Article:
“QED” , the short popular text by Richard Feynman was published 30 years ago. Yet, we still hear the literate public talk about the “wave-particle duality” of light as if that is part of 21st Century quantum theory. Rather, it is this out-dated concept, acting like a dogmatic religion, that will demonstrate itself to be a roadblock in further understanding of photon entanglement and quantum computing. Unfortunately, old thinking doesn’t leave the scene of its own accord.
“For many years after Newton, partial reflection by two surfaces was happily explained by a ‘theory of waves’*, but when experiments were made with very weak light hitting photomultipliers, the wave theory collapsed: as the light got dimmer and dimmer, the photomultipliers kept making full sized clicks – there were just fewer of them. Light behaves as particles.” – (Richard Feynman, 1985)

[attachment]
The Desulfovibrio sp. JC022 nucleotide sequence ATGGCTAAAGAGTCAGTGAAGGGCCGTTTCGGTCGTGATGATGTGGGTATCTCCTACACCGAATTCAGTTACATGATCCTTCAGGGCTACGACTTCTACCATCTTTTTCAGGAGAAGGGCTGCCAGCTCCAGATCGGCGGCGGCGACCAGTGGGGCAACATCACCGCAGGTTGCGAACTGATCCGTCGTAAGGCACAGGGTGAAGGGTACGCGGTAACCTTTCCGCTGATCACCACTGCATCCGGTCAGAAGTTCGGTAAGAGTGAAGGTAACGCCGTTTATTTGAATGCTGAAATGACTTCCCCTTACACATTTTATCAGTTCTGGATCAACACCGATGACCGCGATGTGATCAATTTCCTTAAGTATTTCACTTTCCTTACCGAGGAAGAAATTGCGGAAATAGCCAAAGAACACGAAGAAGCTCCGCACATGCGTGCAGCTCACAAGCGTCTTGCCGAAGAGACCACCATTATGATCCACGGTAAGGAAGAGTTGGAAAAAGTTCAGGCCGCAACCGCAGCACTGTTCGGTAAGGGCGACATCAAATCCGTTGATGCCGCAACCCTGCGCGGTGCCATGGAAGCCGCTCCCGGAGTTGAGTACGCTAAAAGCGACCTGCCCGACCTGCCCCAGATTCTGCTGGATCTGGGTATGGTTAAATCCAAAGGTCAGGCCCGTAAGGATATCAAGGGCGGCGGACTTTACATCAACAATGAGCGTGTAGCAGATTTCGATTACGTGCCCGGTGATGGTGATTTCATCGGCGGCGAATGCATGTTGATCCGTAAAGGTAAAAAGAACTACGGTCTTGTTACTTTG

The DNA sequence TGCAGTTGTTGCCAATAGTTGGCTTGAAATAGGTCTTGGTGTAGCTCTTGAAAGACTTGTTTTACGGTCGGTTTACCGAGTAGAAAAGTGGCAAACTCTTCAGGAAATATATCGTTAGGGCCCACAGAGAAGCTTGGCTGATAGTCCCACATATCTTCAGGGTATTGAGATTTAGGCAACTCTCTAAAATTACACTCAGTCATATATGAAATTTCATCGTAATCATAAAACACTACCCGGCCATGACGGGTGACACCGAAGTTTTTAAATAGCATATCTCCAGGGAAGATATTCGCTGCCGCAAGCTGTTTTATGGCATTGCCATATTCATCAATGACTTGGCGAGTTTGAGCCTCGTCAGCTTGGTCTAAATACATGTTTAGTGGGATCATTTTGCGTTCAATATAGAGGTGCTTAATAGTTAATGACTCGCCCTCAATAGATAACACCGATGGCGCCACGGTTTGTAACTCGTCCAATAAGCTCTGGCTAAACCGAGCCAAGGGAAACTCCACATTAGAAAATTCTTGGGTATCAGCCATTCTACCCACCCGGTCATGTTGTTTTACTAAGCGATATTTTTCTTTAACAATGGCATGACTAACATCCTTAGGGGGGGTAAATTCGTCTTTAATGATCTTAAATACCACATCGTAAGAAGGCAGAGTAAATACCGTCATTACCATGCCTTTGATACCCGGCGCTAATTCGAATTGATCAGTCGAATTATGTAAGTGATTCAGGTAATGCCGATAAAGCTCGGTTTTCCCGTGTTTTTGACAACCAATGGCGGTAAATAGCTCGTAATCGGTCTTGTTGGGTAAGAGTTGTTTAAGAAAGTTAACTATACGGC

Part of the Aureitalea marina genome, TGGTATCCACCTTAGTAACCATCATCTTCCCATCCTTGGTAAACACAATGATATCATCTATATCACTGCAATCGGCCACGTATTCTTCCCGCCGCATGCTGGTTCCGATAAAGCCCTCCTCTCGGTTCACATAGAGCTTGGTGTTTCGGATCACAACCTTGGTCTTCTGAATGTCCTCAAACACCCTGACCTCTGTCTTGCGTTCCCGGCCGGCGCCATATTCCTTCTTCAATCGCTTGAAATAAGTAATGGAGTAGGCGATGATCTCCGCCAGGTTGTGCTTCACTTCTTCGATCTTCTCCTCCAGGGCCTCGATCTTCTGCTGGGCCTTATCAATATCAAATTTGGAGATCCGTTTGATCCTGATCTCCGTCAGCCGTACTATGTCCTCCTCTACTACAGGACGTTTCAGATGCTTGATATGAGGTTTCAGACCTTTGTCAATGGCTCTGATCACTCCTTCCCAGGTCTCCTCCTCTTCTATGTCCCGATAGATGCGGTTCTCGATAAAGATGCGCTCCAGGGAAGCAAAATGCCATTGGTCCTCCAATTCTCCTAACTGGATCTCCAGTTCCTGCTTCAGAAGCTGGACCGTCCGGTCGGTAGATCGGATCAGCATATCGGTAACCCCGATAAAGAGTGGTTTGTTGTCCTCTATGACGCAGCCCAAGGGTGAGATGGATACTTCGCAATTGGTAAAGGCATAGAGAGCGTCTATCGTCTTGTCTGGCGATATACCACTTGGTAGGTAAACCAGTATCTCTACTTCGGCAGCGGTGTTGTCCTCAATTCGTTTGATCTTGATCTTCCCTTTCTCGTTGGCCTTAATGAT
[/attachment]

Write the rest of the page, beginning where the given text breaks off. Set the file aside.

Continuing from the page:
“* This idea made use of the fact that waves can combine or cancel out, and the calculations based on this model matched the results of Newton’s experiments, as well as those done for hundreds of years afterwards. But when experiments were developed that were sensitive enough to detect a single photon, the wave theory predicted that the clicks of a photomultiplier would get softer and softer, whereas they stayed at full strength – they just occurred less and less often. No reasonable model could explain this fact. This state of confusion was called the wave – particle duality of light.”